In 2017, Tata Motors stock had dropped 8.52%.
Mumbai: The Tata Motors stock, which shed 38.8% in the first six months of 2018, is the worst performer in both Nifty and Sensex. In contrast, the benchmark indices have gained nearly 3%, though the BSE Auto index also slipped 10.90% in the January-June period. In 2017, Tata Motors had dropped 8.52%.
Most analysts still have buy rating on the Tata company stock, but they are worried about its British subsidiary Jaguar Land Rover business as its volumes are expected to be subdued over the next few quarters because of global headwinds and uncertainty over diesel engines. Tata Motors has 27 ‘buy’, 10 ‘holds’ and 2 ‘sell’ ratings, according to Bloomberg data.
The main risks for the company include imposition of high tariffs on exports to the US and a further slowdown in industry volume growth, especially for the diesel segment, according to Nomura.
“For JLR, we currently factor in volume growth of 9%/11%/9%, EBIT margins at 3.8%/4.9%/5.1% and capex of £4.5bn/£4.6bn/£4.5bn over FY19/20/21…Current valuation is at 3.7 times / 3 times FY19/20 consolidated EBITDA is at the lowest end of the trading band, which is quite attractive,” it said in a note on 24 June.
In its investors meet, Tata Motors had given its medium-term guidance for JLR suggesting that it plans to grow volumes much faster than the premium industry, have EBIT margins in the range of 4-7%, and have a capex of £4.5 billion over FY19-21.
Kotak Institutional Equities believes JLR’s management is taking steps to achieve its financial targets despite significant near-term challenges. The research firm expects its China volume mix to increase over FY2018-21 and thinks that new model launches will be largely offset by decline in volumes of existing model. Kotak sees consolidated earnings per share (EPS) to grow at 26% CAGR over FY2018-21.
Motilal Oswal Securities Ltd has cut Tata Motors’ consolidated EPS estimates by 7%/15% for FY19/20 respectively to factor in for weaker volumes, currency appreciation and lower capex guidance.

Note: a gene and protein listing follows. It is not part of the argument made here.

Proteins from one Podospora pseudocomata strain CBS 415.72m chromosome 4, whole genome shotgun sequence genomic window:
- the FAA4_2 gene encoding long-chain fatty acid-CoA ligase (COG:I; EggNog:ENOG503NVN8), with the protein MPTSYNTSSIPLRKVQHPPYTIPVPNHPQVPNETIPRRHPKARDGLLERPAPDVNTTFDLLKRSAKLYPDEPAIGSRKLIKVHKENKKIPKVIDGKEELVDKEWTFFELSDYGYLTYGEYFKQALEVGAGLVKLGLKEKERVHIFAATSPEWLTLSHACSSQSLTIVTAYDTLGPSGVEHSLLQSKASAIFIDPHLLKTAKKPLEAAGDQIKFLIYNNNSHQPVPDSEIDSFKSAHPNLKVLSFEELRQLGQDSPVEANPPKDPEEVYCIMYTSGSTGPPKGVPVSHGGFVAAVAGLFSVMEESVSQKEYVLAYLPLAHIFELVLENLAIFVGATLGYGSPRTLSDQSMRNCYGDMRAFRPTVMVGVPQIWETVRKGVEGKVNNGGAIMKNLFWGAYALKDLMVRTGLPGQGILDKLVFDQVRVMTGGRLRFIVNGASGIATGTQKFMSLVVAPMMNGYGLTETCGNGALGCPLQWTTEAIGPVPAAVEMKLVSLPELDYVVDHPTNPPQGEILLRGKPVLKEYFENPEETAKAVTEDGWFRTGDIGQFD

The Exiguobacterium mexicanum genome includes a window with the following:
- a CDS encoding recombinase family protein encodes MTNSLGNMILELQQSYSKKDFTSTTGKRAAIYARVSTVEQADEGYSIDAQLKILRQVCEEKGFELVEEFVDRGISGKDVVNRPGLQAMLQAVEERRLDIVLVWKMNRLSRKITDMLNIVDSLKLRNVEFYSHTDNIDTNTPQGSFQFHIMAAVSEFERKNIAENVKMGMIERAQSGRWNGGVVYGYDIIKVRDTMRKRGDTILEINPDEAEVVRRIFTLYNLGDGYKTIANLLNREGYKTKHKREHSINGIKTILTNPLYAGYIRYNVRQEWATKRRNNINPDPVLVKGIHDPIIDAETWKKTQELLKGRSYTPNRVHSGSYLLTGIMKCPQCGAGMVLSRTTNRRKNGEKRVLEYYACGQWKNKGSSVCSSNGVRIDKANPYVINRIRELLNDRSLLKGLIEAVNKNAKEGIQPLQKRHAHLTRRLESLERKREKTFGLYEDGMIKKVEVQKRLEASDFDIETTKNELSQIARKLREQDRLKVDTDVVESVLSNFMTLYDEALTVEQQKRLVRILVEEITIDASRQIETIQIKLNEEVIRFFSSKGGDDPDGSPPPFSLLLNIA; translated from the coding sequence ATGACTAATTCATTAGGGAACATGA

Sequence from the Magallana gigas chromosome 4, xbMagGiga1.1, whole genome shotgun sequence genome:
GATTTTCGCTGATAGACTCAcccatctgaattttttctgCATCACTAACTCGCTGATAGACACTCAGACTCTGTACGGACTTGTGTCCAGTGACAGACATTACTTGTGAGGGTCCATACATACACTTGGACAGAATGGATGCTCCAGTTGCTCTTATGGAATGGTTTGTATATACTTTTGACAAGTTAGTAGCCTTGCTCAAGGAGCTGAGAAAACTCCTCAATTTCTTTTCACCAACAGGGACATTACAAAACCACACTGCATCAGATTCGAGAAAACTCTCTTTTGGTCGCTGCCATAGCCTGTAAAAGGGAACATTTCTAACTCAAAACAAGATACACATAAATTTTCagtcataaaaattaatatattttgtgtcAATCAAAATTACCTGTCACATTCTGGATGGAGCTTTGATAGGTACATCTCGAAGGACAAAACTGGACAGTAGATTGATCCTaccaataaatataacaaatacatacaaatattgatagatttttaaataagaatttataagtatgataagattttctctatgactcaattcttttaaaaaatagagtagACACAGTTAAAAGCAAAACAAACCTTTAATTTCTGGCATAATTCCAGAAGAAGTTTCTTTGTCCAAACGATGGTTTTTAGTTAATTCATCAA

Prabhudas Lilladher said that the recent slowdown in volumes and overall unfavourable market conditions over the last few years have resulted in an increased focus on cost reduction measures and cut back in investments, with the management maintaining its near term EBIT guidance of 4-7%.
“The management aims to outperform the overall industry growth and will launch four new models over FY19-23. We maintain our buy recommendation though being cautious on the JLR numbers as the main markets are seeing challenges. We have not made any changes to our FY20 earnings forecasts as our numbers are already built in for the challenges,” it said in a note on 26 June.
While Edelweiss Securities Limited sees its free cash flow (FCF) to remain negative, it expects a sharp dip from £1.2bn in FY18 to £100million in FY20. “The management commentary during JLR’s investor day reaffirms our core concern on free cash flow due to the higher-than-expected capex and lower volumes. Moreover, we perceive normalising margin in China as an incremental negative. On the positive front, JLR has effectively bridged the technological gap with peers over the past eight years, enabling it to be at the fore front of electrification and adopt flexible manufacturing,” it said in a note on 25 June.